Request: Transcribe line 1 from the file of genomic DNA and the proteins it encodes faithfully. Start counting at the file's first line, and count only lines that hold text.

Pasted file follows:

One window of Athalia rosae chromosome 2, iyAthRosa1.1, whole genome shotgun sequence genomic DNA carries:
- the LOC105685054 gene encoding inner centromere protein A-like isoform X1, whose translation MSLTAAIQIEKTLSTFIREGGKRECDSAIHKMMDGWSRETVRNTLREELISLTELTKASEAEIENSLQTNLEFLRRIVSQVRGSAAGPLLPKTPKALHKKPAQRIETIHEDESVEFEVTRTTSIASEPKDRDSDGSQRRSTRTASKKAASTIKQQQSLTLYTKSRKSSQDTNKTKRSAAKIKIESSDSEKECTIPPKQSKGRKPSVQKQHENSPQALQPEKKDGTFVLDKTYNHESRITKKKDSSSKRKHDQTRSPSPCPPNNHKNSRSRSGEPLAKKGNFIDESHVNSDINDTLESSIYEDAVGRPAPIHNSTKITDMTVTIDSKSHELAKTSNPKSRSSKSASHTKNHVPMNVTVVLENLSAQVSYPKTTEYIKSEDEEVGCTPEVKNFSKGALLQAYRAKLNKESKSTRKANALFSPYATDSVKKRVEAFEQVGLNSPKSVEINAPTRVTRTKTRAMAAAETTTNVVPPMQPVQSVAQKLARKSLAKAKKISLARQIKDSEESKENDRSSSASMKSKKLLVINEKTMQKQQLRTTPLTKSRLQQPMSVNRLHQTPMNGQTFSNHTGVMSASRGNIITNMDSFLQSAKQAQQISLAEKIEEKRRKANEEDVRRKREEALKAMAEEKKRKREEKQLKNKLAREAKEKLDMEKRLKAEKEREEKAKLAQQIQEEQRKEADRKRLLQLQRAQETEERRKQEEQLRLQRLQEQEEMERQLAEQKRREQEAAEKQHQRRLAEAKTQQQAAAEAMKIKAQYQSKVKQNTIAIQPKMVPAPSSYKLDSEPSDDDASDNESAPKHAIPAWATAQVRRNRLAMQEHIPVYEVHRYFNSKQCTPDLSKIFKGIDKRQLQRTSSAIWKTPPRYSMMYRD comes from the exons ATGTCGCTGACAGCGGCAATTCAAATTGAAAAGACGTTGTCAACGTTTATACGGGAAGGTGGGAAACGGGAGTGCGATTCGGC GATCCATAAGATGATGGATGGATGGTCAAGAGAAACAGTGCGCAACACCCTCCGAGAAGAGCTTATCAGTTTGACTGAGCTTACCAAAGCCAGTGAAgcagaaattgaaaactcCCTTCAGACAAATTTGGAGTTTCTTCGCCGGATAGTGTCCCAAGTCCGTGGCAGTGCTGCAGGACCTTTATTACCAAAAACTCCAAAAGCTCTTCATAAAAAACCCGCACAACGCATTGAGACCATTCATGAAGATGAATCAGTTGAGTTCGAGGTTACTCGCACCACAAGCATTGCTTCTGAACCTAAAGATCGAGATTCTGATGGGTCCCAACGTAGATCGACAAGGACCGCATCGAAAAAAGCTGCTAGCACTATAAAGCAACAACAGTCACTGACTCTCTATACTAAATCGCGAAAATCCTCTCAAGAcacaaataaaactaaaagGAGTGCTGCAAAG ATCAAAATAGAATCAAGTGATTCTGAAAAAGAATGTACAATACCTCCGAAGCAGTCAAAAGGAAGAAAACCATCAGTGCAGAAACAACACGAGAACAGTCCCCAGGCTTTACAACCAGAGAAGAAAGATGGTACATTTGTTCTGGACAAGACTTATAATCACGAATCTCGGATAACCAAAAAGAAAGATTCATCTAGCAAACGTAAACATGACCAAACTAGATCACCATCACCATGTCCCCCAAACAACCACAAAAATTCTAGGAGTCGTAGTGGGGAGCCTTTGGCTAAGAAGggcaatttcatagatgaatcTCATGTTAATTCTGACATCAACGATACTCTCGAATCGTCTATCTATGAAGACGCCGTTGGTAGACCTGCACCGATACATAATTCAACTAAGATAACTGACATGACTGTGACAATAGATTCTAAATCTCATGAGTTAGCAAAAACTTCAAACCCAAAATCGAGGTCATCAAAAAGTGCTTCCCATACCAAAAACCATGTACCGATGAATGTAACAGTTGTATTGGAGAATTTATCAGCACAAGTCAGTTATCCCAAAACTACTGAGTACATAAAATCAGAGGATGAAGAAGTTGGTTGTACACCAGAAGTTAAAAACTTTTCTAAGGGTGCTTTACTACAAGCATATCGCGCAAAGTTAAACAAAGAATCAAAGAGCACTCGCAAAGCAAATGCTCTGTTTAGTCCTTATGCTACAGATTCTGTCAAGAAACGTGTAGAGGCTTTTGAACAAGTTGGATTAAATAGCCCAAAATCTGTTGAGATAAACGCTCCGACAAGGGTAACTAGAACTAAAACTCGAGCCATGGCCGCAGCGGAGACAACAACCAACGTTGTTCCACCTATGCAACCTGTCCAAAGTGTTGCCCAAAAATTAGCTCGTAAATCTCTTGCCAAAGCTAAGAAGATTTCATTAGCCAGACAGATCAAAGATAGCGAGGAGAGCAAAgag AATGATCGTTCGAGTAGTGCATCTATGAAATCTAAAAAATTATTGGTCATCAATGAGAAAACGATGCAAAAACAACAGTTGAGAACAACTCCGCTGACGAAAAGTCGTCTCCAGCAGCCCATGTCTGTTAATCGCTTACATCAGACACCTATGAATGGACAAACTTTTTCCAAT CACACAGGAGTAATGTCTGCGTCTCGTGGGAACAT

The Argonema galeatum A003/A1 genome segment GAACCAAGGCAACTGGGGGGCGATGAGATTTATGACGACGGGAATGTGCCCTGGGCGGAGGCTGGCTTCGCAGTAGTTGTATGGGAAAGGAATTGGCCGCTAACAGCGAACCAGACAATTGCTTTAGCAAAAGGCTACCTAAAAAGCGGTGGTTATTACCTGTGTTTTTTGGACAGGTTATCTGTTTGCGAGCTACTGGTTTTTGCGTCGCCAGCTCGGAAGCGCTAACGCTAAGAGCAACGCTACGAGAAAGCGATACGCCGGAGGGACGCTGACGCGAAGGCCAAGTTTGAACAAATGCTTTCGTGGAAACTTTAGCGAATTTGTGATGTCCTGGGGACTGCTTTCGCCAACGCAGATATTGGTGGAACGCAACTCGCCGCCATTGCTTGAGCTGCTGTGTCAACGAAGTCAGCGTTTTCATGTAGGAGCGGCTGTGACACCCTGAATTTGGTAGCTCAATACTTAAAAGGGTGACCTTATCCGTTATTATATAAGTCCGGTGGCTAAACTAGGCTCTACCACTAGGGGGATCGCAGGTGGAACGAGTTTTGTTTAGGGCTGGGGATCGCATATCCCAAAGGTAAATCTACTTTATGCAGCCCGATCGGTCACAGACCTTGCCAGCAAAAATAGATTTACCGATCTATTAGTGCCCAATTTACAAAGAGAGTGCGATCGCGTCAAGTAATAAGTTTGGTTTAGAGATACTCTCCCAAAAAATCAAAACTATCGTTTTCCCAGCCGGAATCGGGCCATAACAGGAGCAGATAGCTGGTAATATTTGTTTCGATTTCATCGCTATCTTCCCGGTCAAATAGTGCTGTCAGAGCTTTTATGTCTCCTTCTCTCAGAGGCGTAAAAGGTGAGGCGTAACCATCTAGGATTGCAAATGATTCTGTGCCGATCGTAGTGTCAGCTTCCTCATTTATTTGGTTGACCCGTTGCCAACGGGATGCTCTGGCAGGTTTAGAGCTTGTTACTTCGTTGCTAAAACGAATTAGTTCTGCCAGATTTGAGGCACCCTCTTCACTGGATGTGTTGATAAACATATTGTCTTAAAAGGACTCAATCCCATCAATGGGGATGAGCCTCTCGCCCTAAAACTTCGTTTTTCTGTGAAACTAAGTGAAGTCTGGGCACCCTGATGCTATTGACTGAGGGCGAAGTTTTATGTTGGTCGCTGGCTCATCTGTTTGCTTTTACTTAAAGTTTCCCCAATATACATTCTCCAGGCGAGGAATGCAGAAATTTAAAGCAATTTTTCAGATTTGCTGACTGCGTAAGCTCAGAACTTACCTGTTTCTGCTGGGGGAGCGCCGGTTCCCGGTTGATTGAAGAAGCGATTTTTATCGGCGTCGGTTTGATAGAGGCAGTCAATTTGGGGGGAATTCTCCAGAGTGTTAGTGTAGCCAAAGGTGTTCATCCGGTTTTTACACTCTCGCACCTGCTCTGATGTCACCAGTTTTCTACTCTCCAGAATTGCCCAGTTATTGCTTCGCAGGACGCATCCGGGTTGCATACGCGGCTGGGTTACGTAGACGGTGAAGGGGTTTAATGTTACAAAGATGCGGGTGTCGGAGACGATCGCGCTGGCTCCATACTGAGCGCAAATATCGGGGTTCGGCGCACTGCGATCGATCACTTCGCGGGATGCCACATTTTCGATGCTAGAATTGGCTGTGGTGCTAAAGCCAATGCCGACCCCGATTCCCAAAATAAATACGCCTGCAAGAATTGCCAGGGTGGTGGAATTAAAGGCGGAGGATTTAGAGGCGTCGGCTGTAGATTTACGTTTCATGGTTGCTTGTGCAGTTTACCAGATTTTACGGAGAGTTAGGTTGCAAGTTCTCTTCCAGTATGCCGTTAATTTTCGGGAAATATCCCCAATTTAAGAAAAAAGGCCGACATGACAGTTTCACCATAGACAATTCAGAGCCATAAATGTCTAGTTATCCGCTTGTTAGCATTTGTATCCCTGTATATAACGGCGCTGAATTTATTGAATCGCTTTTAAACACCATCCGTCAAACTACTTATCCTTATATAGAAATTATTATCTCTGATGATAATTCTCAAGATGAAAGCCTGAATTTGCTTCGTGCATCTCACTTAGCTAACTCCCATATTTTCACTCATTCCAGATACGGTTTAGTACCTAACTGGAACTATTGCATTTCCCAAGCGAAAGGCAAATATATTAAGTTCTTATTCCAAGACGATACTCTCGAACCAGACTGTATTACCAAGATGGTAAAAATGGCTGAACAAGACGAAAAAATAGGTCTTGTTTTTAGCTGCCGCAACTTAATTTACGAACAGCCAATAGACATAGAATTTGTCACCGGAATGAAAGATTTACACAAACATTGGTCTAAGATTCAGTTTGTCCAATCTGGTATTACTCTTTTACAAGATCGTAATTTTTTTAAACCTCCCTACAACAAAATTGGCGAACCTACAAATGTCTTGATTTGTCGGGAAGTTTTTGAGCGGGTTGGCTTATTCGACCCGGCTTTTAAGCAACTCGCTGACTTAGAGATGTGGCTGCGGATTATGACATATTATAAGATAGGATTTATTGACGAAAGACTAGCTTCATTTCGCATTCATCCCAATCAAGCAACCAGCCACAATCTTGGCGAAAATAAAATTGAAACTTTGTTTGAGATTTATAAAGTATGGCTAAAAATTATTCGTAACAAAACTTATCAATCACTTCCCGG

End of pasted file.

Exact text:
One window of Athalia rosae chromosome 2, iyAthRosa1.1, whole genome shotgun sequence genomic DNA carries: